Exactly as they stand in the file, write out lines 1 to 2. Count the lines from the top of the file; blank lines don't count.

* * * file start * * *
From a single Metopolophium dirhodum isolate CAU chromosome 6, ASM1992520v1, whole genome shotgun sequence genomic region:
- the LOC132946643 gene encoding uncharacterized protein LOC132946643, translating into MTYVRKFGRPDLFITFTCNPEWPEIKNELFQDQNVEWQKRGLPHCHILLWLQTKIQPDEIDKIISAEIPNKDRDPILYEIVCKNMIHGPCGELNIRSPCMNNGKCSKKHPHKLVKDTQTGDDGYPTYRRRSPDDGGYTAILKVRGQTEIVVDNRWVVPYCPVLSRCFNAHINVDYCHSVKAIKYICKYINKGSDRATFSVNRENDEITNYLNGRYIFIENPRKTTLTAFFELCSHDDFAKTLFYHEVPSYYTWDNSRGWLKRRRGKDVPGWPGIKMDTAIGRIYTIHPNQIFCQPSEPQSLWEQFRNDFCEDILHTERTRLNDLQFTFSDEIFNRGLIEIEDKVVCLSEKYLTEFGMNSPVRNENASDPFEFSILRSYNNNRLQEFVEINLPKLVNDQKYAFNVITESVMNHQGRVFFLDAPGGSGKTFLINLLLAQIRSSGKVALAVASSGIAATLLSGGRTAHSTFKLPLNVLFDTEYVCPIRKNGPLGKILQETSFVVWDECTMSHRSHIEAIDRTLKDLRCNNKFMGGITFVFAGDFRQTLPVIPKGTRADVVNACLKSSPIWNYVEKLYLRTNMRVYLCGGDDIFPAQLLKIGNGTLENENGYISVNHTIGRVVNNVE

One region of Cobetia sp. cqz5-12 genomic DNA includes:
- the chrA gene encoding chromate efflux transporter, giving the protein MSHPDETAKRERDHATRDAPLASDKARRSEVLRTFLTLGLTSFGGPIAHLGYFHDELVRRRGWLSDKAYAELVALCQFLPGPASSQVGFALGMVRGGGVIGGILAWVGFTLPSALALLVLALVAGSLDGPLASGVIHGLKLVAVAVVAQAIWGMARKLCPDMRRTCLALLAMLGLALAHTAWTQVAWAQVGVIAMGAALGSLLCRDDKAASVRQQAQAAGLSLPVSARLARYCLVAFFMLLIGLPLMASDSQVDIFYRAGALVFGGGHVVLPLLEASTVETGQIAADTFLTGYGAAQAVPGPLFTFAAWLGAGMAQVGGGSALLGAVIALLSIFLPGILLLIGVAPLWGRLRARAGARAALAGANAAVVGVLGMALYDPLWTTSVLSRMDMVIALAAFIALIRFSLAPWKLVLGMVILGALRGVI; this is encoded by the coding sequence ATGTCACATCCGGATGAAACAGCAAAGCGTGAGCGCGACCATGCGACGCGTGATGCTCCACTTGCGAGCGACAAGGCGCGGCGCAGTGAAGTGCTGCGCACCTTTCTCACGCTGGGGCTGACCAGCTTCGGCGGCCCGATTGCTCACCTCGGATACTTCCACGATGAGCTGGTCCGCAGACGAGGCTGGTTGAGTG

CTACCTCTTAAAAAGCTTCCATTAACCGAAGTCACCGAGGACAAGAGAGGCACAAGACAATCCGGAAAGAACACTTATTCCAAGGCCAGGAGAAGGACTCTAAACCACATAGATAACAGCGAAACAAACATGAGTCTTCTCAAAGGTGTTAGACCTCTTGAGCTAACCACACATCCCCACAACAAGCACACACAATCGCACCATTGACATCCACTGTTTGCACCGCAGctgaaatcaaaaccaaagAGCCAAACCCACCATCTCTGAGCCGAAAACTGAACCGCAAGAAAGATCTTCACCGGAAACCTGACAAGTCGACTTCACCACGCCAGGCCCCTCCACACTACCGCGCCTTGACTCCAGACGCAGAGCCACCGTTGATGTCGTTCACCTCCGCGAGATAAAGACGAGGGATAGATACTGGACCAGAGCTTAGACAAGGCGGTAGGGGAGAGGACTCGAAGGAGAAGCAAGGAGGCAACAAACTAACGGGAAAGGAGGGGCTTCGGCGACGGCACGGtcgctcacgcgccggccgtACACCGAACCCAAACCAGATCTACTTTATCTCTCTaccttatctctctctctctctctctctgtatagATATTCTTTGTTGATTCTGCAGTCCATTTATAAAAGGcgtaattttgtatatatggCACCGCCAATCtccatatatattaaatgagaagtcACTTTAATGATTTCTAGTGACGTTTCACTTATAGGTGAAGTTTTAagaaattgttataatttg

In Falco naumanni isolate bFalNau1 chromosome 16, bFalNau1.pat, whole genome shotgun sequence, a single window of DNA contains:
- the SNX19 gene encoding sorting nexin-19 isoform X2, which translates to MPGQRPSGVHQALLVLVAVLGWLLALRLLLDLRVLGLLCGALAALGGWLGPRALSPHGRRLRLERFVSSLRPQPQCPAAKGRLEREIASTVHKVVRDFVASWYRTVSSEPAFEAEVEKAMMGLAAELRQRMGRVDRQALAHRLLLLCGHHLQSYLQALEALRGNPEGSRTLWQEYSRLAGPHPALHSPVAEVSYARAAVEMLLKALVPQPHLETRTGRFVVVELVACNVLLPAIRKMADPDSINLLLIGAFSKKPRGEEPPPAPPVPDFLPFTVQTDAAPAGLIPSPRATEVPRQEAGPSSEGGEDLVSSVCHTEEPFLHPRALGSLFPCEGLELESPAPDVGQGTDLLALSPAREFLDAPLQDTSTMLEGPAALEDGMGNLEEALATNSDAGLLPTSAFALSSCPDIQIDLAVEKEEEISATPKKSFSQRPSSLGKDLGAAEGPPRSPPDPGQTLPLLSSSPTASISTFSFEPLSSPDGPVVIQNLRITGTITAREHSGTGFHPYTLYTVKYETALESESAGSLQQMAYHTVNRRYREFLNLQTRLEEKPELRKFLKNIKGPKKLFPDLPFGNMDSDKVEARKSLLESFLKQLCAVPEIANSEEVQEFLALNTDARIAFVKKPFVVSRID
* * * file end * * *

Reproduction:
From a single Metopolophium dirhodum isolate CAU chromosome 6, ASM1992520v1, whole genome shotgun sequence genomic region:
- the LOC132946643 gene encoding uncharacterized protein LOC132946643, translating into MTYVRKFGRPDLFITFTCNPEWPEIKNELFQDQNVEWQKRGLPHCHILLWLQTKIQPDEIDKIISAEIPNKDRDPILYEIVCKNMIHGPCGELNIRSPCMNNGKCSKKHPHKLVKDTQTGDDGYPTYRRRSPDDGGYTAILKVRGQTEIVVDNRWVVPYCPVLSRCFNAHINVDYCHSVKAIKYICKYINKGSDRATFSVNRENDEITNYLNGRYIFIENPRKTTLTAFFELCSHDDFAKTLFYHEVPSYYTWDNSRGWLKRRRGKDVPGWPGIKMDTAIGRIYTIHPNQIFCQPSEPQSLWEQFRNDFCEDILHTERTRLNDLQFTFSDEIFNRGLIEIEDKVVCLSEKYLTEFGMNSPVRNENASDPFEFSILRSYNNNRLQEFVEINLPKLVNDQKYAFNVITESVMNHQGRVFFLDAPGGSGKTFLINLLLAQIRSSGKVALAVASSGIAATLLSGGRTAHSTFKLPLNVLFDTEYVCPIRKNGPLGKILQETSFVVWDECTMSHRSHIEAIDRTLKDLRCNNKFMGGITFVFAGDFRQTLPVIPKGTRADVVNACLKSSPIWNYVEKLYLRTNMRVYLCGGDDIFPAQLLKIGNGTLENENGYISVNHTIGRVVNNVE